Romo, who retired after the 2016 NFL season and is now an NFL analyst, had 27 points on the day to beat three-time defending champion Mark Mulder and San Jose Sharks captain Joe Pavelski, the the leader after the first two rounds.

''It's a special win,'' said Romo, who had finished second three times in seven previous trips to the annual celebrity golf tournament at Edgewood Tahoe Golf Course. ''It feels like you're playing a tournament back home here. The day felt good for a lot of reasons.''

Romo tapped in for par, worth one point, on the 18th hole to finish with 71 points, three ahead of Mulder, the former major league pitcher. He then caught a flight to Berlin, Wis., where he was to compete in a 36-hole U.S. Amateur qualifying tournament on Monday.

The American Century Championship uses a modified Stableford scoring system which rewards points for eagles (six), birdies (three) and pars (one) and deducts points (two) for double bogeys or worse. Bogeys are worth zero points.

Pavelski had a 7-foot eagle putt on the par-5 18th that could have tied Romo, but it slid by. He finished with 66 points, tied for third with Ray Allen, who will be inducted into the Naismith Memorial Basketball Hall of Fame on Sept. 7.

Full-field scores from the American Century Championship

''It feels like nothing went in for me today,'' Pavelski said. ''But I couldn't ask for more than to have that putt to tie on the last hole.''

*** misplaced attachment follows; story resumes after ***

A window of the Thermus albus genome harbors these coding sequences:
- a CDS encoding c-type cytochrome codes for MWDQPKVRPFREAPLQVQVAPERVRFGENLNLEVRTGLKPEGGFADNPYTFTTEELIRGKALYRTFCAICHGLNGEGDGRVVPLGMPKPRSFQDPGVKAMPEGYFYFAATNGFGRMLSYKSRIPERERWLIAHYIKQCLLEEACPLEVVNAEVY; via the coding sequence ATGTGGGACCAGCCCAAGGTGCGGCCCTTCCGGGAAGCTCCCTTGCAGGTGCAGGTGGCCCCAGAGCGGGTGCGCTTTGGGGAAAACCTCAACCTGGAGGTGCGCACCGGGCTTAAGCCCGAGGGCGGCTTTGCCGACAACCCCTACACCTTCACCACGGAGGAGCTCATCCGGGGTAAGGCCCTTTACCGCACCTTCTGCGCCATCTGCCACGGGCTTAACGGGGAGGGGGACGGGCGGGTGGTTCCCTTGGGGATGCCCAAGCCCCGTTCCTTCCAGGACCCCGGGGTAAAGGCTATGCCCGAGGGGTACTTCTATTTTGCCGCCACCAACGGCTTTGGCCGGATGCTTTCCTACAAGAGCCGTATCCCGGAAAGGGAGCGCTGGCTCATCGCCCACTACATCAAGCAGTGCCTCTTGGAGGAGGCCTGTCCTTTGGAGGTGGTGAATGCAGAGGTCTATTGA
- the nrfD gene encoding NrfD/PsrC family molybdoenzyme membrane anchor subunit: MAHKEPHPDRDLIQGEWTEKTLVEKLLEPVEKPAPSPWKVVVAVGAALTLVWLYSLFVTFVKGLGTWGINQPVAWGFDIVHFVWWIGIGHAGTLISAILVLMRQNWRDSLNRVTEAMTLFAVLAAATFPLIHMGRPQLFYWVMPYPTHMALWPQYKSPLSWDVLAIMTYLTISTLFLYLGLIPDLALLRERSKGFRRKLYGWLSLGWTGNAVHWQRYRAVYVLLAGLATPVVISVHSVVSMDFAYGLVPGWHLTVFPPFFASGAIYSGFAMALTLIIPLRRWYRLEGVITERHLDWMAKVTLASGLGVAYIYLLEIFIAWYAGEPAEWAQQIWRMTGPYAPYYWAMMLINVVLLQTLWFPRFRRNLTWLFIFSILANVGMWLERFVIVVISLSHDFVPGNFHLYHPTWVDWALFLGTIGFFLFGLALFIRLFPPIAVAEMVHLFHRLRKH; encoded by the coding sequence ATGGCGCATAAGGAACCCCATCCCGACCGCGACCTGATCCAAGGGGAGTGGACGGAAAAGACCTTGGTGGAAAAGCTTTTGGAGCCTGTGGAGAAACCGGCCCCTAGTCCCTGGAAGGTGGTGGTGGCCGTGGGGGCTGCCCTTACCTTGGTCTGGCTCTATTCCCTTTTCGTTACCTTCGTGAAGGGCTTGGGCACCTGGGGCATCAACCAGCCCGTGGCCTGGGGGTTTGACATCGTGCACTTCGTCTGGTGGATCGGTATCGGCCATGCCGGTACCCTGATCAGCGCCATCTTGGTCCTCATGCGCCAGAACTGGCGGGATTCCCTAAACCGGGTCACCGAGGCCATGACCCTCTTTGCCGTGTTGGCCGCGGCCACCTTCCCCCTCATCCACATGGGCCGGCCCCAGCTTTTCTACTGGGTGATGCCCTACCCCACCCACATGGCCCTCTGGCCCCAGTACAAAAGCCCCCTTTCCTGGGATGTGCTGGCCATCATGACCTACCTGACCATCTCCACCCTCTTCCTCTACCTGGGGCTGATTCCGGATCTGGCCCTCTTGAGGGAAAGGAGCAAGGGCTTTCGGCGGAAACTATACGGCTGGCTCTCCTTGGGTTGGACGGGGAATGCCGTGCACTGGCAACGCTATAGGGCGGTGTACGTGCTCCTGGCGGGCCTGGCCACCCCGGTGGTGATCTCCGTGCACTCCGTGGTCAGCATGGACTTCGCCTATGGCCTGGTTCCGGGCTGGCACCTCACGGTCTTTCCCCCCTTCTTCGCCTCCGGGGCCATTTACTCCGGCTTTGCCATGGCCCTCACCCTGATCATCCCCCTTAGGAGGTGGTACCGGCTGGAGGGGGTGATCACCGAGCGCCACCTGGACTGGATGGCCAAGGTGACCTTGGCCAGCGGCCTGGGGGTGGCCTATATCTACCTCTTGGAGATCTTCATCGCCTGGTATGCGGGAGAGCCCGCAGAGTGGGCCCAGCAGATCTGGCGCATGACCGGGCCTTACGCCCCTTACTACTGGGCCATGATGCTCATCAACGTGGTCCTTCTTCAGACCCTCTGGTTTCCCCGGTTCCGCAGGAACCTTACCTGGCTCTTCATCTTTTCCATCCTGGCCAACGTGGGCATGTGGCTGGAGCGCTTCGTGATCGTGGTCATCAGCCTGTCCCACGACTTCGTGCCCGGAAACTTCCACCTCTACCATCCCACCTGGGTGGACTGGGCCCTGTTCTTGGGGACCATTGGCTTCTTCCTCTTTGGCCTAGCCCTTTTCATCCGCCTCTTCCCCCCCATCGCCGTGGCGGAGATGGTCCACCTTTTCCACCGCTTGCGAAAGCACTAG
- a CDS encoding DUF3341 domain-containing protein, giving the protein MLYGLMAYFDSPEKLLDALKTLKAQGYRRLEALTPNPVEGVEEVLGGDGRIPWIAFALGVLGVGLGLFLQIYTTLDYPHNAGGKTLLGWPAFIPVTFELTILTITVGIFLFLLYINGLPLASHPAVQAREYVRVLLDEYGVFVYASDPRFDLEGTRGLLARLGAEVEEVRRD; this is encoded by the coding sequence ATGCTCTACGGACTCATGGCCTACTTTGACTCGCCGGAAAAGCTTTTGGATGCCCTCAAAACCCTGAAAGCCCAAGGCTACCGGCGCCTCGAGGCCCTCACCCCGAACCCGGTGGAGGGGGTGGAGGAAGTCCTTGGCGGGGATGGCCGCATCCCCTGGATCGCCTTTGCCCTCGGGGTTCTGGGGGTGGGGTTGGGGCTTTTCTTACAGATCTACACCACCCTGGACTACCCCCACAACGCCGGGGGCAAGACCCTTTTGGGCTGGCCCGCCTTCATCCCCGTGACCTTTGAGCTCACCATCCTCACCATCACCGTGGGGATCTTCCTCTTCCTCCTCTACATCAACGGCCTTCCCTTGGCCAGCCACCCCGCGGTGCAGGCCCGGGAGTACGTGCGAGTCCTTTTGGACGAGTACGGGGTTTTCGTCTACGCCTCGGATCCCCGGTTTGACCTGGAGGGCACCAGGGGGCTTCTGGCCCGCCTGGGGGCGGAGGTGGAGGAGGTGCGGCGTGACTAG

Romo plays as an amateur, so his $125,000 first-place check from the $600,000 purse will go to local charities and the Stowers Institute for Medical Research, the primary charitable arm of title sponsor American Century Investments.

Rounding out the top five were Trent Dilfer, a Super Bowl-winning quarterback with the Baltimore Ravens in 2001, and former tennis player Mardy Fish. Each had 62 points.

Golden State Warriors guard Steph Curry, who fell out of contention with a mediocre round Saturday, jumped into Lake Tahoe amidst much fanfare after losing a bet to his father, Dell. The elder Curry jumped into the lake last year, so he negotiated a 20-point handicap and won by two points.

Other notable players in the 92-player field included John Smoltz, the MLB hall of Fame pitcher who two weeks ago competed in the U.S. Senior Open and finished 10th here with 53 points; Steph Curry, who finished tied for 11th with retired Marine and wounded war hero Andrew Bachelder (50); actor Jack Wagner (16th, 47 points); Green Bay Packers quarterback Aaron Rodgers (tied for 18th, 44 points); actor Ray Romano (tied for 71st, minus-26 points); comedian Larry the Cable Guy (tied for 77th, minus-33 points); and former NBA great Charles Barkley, who finished alone in last with minus-93 points.

The tournament drew 57,097 fans for the week, setting an attendance record for the fourth straight year.